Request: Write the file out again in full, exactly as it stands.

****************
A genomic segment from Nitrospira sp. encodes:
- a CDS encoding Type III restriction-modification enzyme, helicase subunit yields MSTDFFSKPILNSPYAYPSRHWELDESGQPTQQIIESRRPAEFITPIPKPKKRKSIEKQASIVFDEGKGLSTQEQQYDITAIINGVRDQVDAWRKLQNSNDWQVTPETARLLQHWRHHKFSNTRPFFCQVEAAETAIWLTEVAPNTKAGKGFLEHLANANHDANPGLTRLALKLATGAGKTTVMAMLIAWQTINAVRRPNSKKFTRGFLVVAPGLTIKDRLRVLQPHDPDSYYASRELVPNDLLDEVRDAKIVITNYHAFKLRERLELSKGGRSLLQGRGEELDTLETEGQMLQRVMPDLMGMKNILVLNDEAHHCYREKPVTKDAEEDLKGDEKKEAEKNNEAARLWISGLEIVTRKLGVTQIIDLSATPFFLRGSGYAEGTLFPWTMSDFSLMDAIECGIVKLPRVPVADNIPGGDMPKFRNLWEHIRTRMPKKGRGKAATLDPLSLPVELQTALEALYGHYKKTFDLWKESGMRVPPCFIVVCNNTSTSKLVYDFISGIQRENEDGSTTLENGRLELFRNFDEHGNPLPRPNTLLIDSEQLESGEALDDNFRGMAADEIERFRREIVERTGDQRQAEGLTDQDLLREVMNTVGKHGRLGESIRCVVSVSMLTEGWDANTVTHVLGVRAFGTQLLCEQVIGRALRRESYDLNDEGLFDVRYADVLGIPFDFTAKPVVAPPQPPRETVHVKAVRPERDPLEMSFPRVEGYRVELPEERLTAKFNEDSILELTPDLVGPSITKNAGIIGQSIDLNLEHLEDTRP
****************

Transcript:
A genomic segment from Nitrospira sp. encodes:
- a CDS encoding Type III restriction-modification enzyme, helicase subunit yields MSTDFFSKPILNSPYAYPSRHWELDESGQPTQQIIESRRPAEFITPIPKPKKRKSIEKQASIVFDEGKGLSTQEQQYDITAIINGVRDQVDAWRKLQNSNDWQVTPETARLLQHWRHHKFSNTRPFFCQVEAAETAIWLTEVAPNTKAGKGFLEHLANANHDANPGLTRLALKLATGAGKTTVMAMLIAWQTINAVRRPNSKKFTRGFLVVAPGLTIKDRLRVLQPHDPDSYYASRELVPNDLLDEVRDAKIVITNYHAFKLRERLELSKGGRSLLQGRGEELDTLETEGQMLQRVMPDLMGMKNILVLNDEAHHCYREKPVTKDAEEDLKGDEKKEAEKNNEAARLWISGLEIVTRKLGVTQIIDLSATPFFLRGSGYAEGTLFPWTMSDFSLMDAIECGIVKLPRVPVADNIPGGDMPKFRNLWEHIRTRMPKKGRGKAATLDPLSLPVELQTALEALYGHYKKTFDLWKESGMRVPPCFIVVCNNTSTSKLVYDFISGIQRENEDGSTTLENGRLELFRNFDEHGNPLPRPNTLLIDSEQLESGEALDDNFRGMAADEIERFRREIVERTGDQRQAEGLTDQDLLREVMNTVGKHGRLGESIRCVVSVSMLTEGWDANTVTHVLGVRAFGTQLLCEQVIGRALRRESYDLNDEGLFDVRYADVLGIPFDFTAKPVVAPPQPPRETVHVKAVRPERDPLEMSFPRVEGYRVELPEERLTAKFNEDSILELTPDLVGPSITKNAGIIGQSIDLNLEHLEDTRP